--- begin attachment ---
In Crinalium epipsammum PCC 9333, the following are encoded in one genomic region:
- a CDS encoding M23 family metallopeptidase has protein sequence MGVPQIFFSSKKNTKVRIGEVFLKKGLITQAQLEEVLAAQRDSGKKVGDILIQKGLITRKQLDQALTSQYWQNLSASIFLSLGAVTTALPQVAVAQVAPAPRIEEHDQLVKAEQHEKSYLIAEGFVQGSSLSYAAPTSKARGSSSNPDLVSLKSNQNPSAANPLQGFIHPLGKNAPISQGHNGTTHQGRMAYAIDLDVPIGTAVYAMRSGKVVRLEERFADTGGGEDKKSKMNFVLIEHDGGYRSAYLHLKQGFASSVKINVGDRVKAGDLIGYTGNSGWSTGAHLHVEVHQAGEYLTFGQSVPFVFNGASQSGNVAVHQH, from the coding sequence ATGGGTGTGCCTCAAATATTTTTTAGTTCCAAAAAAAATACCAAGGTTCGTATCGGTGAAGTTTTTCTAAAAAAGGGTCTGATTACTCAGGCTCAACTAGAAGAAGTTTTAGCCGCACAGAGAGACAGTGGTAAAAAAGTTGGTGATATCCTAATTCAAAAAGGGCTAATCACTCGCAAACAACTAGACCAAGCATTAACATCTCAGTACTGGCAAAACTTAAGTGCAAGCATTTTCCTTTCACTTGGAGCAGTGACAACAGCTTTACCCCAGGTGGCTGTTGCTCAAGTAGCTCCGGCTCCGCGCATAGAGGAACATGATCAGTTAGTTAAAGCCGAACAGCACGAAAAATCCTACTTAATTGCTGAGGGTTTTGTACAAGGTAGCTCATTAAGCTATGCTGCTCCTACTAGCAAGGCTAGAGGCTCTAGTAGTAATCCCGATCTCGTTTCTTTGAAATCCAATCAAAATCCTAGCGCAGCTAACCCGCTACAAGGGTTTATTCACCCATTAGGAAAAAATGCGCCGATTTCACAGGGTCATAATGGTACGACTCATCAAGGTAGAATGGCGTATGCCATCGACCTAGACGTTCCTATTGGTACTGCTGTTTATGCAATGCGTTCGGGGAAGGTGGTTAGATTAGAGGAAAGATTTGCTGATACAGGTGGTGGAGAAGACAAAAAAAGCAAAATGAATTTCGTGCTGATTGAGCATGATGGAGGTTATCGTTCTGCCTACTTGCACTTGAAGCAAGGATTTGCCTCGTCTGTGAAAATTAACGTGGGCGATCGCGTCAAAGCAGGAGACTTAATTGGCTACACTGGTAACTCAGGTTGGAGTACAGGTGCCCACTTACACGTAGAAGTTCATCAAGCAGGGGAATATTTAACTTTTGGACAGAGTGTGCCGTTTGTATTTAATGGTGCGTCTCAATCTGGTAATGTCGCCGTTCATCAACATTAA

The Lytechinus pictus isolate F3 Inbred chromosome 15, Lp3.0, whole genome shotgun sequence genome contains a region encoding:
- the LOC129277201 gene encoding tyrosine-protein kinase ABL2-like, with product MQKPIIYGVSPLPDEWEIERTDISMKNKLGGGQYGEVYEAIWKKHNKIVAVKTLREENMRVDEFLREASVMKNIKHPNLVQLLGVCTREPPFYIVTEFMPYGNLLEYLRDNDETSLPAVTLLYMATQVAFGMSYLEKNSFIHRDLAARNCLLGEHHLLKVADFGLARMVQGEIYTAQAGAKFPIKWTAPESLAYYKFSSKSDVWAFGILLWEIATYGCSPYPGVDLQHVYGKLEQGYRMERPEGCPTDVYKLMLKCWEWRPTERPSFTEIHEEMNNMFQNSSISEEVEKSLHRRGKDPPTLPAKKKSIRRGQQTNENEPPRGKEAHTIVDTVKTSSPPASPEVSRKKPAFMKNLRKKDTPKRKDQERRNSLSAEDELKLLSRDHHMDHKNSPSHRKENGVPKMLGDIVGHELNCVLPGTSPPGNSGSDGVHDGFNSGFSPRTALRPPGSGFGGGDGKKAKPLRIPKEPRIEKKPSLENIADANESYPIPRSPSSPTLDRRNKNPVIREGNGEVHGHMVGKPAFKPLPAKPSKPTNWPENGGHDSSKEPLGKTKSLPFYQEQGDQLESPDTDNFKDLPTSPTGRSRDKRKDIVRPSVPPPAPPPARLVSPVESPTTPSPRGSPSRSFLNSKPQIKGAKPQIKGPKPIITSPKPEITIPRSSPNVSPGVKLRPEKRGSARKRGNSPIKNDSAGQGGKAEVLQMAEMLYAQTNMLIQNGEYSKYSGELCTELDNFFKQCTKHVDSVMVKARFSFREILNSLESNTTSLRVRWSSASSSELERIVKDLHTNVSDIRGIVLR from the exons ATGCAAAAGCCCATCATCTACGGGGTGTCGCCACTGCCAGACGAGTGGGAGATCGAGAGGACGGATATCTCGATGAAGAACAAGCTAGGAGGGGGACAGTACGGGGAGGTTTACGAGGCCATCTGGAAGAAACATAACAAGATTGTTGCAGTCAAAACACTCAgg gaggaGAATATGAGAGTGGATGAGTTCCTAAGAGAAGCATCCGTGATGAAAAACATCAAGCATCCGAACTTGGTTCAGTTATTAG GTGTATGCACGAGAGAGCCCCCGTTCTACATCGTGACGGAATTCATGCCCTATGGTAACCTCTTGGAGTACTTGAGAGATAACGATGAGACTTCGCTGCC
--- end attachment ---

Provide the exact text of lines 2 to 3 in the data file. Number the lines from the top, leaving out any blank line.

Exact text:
- a CDS encoding M23 family metallopeptidase has protein sequence MGVPQIFFSSKKNTKVRIGEVFLKKGLITQAQLEEVLAAQRDSGKKVGDILIQKGLITRKQLDQALTSQYWQNLSASIFLSLGAVTTALPQVAVAQVAPAPRIEEHDQLVKAEQHEKSYLIAEGFVQGSSLSYAAPTSKARGSSSNPDLVSLKSNQNPSAANPLQGFIHPLGKNAPISQGHNGTTHQGRMAYAIDLDVPIGTAVYAMRSGKVVRLEERFADTGGGEDKKSKMNFVLIEHDGGYRSAYLHLKQGFASSVKINVGDRVKAGDLIGYTGNSGWSTGAHLHVEVHQAGEYLTFGQSVPFVFNGASQSGNVAVHQH, from the coding sequence ATGGGTGTGCCTCAAATATTTTTTAGTTCCAAAAAAAATACCAAGGTTCGTATCGGTGAAGTTTTTCTAAAAAAGGGTCTGATTACTCAGGCTCAACTAGAAGAAGTTTTAGCCGCACAGAGAGACAGTGGTAAAAAAGTTGGTGATATCCTAATTCAAAAAGGGCTAATCACTCGCAAACAACTAGACCAAGCATTAACATCTCAGTACTGGCAAAACTTAAGTGCAAGCATTTTCCTTTCACTTGGAGCAGTGACAACAGCTTTACCCCAGGTGGCTGTTGCTCAAGTAGCTCCGGCTCCGCGCATAGAGGAACATGATCAGTTAGTTAAAGCCGAACAGCACGAAAAATCCTACTTAATTGCTGAGGGTTTTGTACAAGGTAGCTCATTAAGCTATGCTGCTCCTACTAGCAAGGCTAGAGGCTCTAGTAGTAATCCCGATCTCGTTTCTTTGAAATCCAATCAAAATCCTAGCGCAGCTAACCCGCTACAAGGGTTTATTCACCCATTAGGAAAAAATGCGCCGATTTCACAGGGTCATAATGGTACGACTCATCAAGGTAGAATGGCGTATGCCATCGACCTAGACGTTCCTATTGGTACTGCTGTTTATGCAATGCGTTCGGGGAAGGTGGTTAGATTAGAGGAAAGATTTGCTGATACAGGTGGTGGAGAAGACAAAAAAAGCAAAATGAATTTCGTGCTGATTGAGCATGATGGAGGTTATCGTTCTGCCTACTTGCACTTGAAGCAAGGATTTGCCTCGTCTGTGAAAATTAACGTGGGCGATCGCGTCAAAGCAGGAGACTTAATTGGCTACACTGGTAACTCAGGTTGGAGTACAGGTGCCCACTTACACGTAGAAGTTCATCAAGCAGGGGAATATTTAACTTTTGGACAGAGTGTGCCGTTTGTATTTAATGGTGCGTCTCAATCTGGTAATGTCGCCGTTCATCAACATTAA

The Lytechinus pictus isolate F3 Inbred chromosome 15, Lp3.0, whole genome shotgun sequence genome contains a region encoding: